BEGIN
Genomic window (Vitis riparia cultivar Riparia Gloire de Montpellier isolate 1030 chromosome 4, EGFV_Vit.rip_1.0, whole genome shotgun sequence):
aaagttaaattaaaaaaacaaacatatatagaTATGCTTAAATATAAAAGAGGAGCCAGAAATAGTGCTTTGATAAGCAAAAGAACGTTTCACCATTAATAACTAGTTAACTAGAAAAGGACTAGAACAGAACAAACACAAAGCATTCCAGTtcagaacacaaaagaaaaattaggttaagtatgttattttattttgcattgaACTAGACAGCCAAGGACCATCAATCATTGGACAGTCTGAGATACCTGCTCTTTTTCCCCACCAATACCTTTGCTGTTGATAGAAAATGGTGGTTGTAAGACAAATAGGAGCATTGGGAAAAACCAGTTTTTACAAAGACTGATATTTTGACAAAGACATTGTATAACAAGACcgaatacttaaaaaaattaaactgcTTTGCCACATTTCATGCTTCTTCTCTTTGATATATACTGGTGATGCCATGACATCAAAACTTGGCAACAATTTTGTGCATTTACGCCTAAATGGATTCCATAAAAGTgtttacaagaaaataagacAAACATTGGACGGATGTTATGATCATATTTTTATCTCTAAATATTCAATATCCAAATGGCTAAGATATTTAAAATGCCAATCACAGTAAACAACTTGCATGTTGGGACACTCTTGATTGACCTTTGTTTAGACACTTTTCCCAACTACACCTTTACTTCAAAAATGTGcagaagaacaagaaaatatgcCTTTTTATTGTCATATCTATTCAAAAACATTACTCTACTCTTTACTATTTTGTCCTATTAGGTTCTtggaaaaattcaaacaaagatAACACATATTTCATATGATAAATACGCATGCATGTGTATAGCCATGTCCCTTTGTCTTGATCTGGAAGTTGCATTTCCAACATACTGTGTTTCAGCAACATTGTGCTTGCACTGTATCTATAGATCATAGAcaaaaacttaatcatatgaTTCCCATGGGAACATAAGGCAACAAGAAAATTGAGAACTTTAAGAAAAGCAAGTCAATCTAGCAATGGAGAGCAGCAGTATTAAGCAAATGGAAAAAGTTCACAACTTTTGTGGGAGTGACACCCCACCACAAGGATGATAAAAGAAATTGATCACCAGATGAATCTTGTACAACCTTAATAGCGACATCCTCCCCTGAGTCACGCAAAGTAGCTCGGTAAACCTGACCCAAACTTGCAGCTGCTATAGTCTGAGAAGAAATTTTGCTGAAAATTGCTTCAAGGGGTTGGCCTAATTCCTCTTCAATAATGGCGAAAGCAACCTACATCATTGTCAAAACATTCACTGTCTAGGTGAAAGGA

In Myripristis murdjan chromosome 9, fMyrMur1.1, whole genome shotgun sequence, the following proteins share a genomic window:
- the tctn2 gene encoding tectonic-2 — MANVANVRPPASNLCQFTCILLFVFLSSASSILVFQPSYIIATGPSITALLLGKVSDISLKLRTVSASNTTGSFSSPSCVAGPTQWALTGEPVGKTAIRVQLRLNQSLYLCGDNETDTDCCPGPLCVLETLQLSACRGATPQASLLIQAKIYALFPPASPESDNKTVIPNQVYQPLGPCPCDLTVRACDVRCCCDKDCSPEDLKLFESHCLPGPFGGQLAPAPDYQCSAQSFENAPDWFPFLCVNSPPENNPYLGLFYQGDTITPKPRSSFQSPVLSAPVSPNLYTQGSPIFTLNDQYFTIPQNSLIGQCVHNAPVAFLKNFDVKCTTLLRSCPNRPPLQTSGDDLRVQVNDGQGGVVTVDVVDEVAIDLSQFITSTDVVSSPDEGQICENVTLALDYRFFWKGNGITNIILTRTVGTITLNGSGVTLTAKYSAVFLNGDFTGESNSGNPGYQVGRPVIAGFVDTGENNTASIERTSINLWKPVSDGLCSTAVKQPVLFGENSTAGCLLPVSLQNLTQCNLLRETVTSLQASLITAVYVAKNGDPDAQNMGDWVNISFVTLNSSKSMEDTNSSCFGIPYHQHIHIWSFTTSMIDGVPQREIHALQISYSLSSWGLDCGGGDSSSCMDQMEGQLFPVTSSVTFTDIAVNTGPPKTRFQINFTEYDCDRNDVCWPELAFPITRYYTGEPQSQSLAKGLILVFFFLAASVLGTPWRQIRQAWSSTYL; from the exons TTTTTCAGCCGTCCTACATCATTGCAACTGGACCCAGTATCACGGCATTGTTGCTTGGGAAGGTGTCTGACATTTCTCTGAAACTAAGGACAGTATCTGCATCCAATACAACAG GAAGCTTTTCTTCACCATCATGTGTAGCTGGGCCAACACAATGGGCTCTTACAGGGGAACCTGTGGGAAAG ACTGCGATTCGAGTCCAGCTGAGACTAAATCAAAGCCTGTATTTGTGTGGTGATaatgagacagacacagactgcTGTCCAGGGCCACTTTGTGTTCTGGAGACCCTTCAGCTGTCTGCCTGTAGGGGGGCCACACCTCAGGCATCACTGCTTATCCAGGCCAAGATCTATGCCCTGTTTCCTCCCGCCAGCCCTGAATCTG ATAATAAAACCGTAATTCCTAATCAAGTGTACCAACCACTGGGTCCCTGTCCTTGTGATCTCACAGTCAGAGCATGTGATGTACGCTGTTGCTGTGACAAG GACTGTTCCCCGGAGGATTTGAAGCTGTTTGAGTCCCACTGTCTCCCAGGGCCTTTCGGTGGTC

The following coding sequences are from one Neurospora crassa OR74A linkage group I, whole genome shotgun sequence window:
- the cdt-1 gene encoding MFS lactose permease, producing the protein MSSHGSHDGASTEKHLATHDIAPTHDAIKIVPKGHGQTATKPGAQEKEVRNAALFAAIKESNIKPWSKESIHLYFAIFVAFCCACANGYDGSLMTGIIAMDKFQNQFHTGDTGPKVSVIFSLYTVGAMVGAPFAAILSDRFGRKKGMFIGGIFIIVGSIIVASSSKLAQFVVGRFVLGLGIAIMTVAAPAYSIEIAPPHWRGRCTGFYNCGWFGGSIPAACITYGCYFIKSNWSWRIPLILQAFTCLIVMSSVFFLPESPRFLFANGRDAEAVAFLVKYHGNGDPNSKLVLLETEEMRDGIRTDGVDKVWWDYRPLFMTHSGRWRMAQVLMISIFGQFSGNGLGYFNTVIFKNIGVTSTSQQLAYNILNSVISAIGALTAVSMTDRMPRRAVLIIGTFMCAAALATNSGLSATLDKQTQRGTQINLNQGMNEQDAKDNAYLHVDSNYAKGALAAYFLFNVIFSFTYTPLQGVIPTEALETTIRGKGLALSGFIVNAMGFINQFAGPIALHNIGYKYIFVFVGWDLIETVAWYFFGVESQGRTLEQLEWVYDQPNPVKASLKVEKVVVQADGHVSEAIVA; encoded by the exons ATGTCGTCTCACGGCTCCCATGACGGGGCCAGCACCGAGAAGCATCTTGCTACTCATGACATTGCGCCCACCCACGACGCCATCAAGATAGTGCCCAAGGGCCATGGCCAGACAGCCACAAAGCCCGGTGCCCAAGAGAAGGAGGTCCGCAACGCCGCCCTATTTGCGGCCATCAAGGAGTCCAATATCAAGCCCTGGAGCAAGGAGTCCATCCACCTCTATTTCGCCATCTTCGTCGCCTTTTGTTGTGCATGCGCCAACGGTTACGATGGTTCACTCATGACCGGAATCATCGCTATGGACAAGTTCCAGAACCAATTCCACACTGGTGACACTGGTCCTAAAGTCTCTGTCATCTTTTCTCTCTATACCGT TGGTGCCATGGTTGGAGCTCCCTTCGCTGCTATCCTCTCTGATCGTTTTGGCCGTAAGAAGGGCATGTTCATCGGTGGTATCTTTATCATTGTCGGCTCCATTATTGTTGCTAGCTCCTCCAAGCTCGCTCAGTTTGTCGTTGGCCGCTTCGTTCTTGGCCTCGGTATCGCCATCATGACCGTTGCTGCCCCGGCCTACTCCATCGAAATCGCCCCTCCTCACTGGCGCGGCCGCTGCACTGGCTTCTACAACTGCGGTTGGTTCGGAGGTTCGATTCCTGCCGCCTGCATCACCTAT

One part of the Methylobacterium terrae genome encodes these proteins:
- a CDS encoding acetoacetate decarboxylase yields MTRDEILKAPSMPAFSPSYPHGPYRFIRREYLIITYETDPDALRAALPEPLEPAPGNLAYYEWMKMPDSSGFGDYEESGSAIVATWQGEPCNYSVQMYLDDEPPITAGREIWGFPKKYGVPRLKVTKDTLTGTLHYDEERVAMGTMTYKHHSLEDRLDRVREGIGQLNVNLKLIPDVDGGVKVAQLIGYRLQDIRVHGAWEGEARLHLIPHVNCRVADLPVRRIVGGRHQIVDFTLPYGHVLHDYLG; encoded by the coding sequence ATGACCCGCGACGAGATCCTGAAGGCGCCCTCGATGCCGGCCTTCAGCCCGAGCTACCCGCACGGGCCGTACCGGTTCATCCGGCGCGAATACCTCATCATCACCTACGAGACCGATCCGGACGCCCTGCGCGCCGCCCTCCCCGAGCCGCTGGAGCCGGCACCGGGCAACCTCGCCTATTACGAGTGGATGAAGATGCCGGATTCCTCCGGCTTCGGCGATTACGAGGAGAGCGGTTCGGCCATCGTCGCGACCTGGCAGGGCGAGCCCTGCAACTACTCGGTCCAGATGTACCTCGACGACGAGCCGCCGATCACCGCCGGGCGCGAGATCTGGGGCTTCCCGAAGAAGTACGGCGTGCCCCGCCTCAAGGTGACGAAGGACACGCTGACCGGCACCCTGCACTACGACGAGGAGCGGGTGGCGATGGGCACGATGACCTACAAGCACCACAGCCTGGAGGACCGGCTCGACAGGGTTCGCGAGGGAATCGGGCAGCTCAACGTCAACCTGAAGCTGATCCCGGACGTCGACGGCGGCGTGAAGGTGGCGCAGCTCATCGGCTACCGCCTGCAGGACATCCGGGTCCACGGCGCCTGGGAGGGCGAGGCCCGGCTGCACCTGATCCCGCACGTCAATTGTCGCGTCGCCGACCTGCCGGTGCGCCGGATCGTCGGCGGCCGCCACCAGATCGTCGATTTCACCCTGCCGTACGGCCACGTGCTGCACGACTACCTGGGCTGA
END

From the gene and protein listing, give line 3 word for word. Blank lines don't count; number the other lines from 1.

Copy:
In Myripristis murdjan chromosome 9, fMyrMur1.1, whole genome shotgun sequence, the following proteins share a genomic window: